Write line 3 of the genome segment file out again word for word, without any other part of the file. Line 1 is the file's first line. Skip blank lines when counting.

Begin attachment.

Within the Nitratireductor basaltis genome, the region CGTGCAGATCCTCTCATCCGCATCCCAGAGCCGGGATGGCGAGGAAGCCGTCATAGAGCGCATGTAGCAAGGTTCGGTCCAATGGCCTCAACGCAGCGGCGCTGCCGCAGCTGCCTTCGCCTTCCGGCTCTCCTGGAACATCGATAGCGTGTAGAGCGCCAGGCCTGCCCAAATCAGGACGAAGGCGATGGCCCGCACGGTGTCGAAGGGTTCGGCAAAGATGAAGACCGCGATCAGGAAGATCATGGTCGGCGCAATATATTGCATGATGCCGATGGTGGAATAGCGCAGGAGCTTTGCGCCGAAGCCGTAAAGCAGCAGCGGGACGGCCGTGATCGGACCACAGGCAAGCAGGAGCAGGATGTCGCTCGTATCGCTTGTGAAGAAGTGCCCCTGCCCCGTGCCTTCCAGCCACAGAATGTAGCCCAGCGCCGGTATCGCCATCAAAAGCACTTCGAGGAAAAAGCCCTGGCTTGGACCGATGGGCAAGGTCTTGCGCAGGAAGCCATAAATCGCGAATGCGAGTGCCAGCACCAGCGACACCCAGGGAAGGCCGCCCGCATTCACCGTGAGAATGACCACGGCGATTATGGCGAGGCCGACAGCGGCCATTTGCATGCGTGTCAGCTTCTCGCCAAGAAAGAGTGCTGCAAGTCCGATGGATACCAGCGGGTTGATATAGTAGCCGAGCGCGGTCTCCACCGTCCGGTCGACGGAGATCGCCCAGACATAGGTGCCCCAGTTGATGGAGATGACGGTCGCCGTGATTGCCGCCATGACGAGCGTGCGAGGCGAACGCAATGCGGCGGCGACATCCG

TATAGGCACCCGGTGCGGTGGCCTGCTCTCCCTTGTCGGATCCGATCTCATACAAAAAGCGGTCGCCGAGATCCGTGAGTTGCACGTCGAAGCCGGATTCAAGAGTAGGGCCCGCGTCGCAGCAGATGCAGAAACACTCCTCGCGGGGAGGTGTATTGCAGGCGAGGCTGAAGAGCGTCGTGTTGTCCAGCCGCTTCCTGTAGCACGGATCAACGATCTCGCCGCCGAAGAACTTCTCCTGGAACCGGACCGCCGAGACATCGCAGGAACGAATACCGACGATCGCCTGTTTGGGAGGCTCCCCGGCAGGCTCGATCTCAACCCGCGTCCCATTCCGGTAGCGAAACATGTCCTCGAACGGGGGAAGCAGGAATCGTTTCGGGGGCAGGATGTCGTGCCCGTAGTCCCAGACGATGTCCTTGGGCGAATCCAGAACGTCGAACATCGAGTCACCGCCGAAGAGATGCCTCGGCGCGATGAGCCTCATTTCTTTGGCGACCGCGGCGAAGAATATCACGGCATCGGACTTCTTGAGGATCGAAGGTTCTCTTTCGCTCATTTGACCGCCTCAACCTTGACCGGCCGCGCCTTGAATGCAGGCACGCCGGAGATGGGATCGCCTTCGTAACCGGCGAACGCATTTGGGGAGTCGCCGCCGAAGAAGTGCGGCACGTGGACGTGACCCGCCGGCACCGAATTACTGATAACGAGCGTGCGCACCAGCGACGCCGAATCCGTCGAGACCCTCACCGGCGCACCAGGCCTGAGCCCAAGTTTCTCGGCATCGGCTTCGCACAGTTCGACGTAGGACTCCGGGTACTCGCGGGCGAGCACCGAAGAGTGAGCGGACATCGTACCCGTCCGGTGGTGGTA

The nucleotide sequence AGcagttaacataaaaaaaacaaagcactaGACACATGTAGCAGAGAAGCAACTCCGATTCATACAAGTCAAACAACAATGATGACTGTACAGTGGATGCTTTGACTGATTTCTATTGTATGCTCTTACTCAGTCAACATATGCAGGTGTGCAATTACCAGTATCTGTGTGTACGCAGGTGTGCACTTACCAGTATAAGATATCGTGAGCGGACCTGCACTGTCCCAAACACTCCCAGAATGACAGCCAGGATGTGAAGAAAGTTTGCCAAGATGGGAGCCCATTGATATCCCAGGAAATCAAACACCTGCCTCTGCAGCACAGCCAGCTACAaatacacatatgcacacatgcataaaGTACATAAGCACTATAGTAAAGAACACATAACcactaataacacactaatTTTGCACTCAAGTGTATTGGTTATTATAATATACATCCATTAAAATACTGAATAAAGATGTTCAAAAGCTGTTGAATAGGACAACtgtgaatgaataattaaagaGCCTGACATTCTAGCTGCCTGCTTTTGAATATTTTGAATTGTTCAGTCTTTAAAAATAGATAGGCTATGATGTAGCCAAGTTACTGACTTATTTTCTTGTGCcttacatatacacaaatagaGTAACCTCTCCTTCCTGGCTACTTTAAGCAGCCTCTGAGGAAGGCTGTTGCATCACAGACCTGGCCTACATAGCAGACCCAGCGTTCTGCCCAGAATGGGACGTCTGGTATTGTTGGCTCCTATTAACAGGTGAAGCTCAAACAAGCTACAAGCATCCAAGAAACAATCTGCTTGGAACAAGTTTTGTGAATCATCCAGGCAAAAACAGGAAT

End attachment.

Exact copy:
The nucleotide sequence AGcagttaacataaaaaaaacaaagcactaGACACATGTAGCAGAGAAGCAACTCCGATTCATACAAGTCAAACAACAATGATGACTGTACAGTGGATGCTTTGACTGATTTCTATTGTATGCTCTTACTCAGTCAACATATGCAGGTGTGCAATTACCAGTATCTGTGTGTACGCAGGTGTGCACTTACCAGTATAAGATATCGTGAGCGGACCTGCACTGTCCCAAACACTCCCAGAATGACAGCCAGGATGTGAAGAAAGTTTGCCAAGATGGGAGCCCATTGATATCCCAGGAAATCAAACACCTGCCTCTGCAGCACAGCCAGCTACAaatacacatatgcacacatgcataaaGTACATAAGCACTATAGTAAAGAACACATAACcactaataacacactaatTTTGCACTCAAGTGTATTGGTTATTATAATATACATCCATTAAAATACTGAATAAAGATGTTCAAAAGCTGTTGAATAGGACAACtgtgaatgaataattaaagaGCCTGACATTCTAGCTGCCTGCTTTTGAATATTTTGAATTGTTCAGTCTTTAAAAATAGATAGGCTATGATGTAGCCAAGTTACTGACTTATTTTCTTGTGCcttacatatacacaaatagaGTAACCTCTCCTTCCTGGCTACTTTAAGCAGCCTCTGAGGAAGGCTGTTGCATCACAGACCTGGCCTACATAGCAGACCCAGCGTTCTGCCCAGAATGGGACGTCTGGTATTGTTGGCTCCTATTAACAGGTGAAGCTCAAACAAGCTACAAGCATCCAAGAAACAATCTGCTTGGAACAAGTTTTGTGAATCATCCAGGCAAAAACAGGAAT